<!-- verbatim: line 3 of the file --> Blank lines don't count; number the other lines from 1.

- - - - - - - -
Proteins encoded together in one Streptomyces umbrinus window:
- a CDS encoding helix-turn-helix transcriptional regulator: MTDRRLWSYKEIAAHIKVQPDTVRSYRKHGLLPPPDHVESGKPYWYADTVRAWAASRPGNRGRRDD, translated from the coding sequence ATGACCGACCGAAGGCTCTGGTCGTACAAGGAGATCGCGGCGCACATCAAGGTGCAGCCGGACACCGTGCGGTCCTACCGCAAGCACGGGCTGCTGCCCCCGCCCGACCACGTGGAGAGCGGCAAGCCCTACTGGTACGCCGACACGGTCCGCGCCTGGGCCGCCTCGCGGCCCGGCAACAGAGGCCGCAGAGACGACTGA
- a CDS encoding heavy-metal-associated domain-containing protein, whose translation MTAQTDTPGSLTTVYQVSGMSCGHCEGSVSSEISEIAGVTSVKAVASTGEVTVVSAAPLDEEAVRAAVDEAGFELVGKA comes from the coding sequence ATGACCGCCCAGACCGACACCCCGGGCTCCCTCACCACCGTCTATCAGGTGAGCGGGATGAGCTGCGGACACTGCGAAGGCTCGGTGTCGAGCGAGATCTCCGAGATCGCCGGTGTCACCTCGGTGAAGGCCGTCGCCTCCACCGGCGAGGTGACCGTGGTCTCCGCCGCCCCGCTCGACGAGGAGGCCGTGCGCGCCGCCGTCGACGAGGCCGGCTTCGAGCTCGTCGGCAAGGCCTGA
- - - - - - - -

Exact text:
- a CDS encoding heavy-metal-associated domain-containing protein, whose translation MTAQTDTPGSLTTVYQVSGMSCGHCEGSVSSEISEIAGVTSVKAVASTGEVTVVSAAPLDEEAVRAAVDEAGFELVGKA comes from the coding sequence ATGACCGCCCAGACCGACACCCCGGGCTCCCTCACCACCGTCTATCAGGTGAGCGGGATGAGCTGCGGACACTGCGAAGGCTCGGTGTCGAGCGAGATCTCCGAGATCGCCGGTGTCACCTCGGTGAAGGCCGTCGCCTCCACCGGCGAGGTGACCGTGGTCTCCGCCGCCCCGCTCGACGAGGAGGCCGTGCGCGCCGCCGTCGACGAGGCCGGCTTCGAGCTCGTCGGCAAGGCCTGA